Anvil's story is an amazing one indeed. Poised to break into the annals of rock superstardom in the early 80s during a tour with some of that decade's biggest heavy metal acts, Anvil somehow missed the bus. Yet almost thirty years later, they're still trying to achieve their dreams of becoming one of the biggest heavy metal acts the world has seen. Part real-life "Spinal Tap" and part VH1's "Behind the Music", "Anvil: The Story of Anvil" is one of the best rock documentaries I've seen, showing all the trials and failures of a band that really should have succeeded and yet continues to try when all would say they are past their prime. If the rock business were measured by pure heart, Anvil would be the greatest rock band ever.
5. Scott Walker: 30th Century Man
I didn't know much about this surprisingly iconic musician before I saw this documentary that topped several other understated-artist-on-the-verge-of-insanity docs I saw this year. What impressed me so much about "Scott Walker: 30th Century Man" was how willing this longtime recluse was to let the filmmakers in on his artistic process. There is a good deal of background missing on Walker during his recluse years, but that's made up for with some very candid interviews with the one time crooner and wonderful in studio footage of the creation of his 2006 album "The Drift". So many music documentaries are concerned with the artist's opinions of their most famous work, which is rarely something the artist had any control over. This film really explores what goes into the creation of Walker's most personal work.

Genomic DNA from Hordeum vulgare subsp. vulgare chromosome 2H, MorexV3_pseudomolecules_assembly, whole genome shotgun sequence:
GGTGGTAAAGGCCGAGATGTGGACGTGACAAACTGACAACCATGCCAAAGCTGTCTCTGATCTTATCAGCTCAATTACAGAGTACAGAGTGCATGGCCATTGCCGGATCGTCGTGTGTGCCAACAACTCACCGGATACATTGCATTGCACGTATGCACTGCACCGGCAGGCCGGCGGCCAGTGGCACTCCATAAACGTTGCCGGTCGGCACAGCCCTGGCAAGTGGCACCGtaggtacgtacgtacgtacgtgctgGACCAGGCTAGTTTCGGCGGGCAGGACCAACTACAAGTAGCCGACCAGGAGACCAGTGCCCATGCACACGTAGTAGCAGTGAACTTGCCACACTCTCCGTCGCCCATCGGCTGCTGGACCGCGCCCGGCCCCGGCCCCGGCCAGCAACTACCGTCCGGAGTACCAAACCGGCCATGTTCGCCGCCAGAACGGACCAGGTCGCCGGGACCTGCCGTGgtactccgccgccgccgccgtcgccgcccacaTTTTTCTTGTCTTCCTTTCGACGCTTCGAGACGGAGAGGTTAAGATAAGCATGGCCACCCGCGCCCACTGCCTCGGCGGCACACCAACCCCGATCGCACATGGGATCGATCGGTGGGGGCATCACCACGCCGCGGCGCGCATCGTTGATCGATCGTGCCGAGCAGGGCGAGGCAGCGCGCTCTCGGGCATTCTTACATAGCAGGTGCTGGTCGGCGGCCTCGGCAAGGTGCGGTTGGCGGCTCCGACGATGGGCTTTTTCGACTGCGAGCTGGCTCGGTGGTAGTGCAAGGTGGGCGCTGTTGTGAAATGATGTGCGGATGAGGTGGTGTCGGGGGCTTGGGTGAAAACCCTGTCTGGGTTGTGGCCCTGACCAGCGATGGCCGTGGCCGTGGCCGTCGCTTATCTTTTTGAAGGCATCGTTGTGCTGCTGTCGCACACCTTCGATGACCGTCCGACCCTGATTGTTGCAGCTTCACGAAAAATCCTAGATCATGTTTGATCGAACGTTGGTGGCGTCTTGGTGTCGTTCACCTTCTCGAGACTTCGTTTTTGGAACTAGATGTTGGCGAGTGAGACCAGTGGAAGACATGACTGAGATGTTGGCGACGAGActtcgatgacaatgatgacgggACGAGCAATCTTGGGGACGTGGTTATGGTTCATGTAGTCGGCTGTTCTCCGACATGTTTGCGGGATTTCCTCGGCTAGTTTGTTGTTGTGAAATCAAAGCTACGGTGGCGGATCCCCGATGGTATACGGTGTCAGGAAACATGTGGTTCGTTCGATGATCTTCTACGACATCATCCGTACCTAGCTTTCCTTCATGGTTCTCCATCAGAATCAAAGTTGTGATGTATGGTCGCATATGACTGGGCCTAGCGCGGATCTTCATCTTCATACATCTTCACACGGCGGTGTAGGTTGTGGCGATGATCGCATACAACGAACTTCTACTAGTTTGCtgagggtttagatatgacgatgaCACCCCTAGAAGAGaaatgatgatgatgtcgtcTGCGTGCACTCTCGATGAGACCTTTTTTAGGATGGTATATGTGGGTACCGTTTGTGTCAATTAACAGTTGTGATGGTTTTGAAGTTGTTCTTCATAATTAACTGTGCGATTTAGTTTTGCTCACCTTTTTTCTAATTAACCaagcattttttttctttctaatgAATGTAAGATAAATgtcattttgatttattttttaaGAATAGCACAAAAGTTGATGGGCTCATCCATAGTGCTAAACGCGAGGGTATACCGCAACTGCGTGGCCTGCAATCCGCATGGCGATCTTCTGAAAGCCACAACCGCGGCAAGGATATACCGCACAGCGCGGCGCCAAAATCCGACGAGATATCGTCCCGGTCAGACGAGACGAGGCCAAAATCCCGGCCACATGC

Five Animated films
In a year when animation had a bit of a resurgence in popularity, "Up" was an early entry that set a high standard for the rest of the competition. In my opinion, it was a standard that wasn't matched by any of the other fine examples this animation year had to offer. Its story of an old man who uses helium balloons to lift his house out of the ever growing city to search for a paradise he dreamed of in his youth, is preceded by one of the most touching love stories to grace the silver screen. Then the old man's adventure itself is filled with all the intelligent humor, thrills, and poignancy that have become the brilliance we've come to expect from every Pixar production.
2. Sita Sings the Blues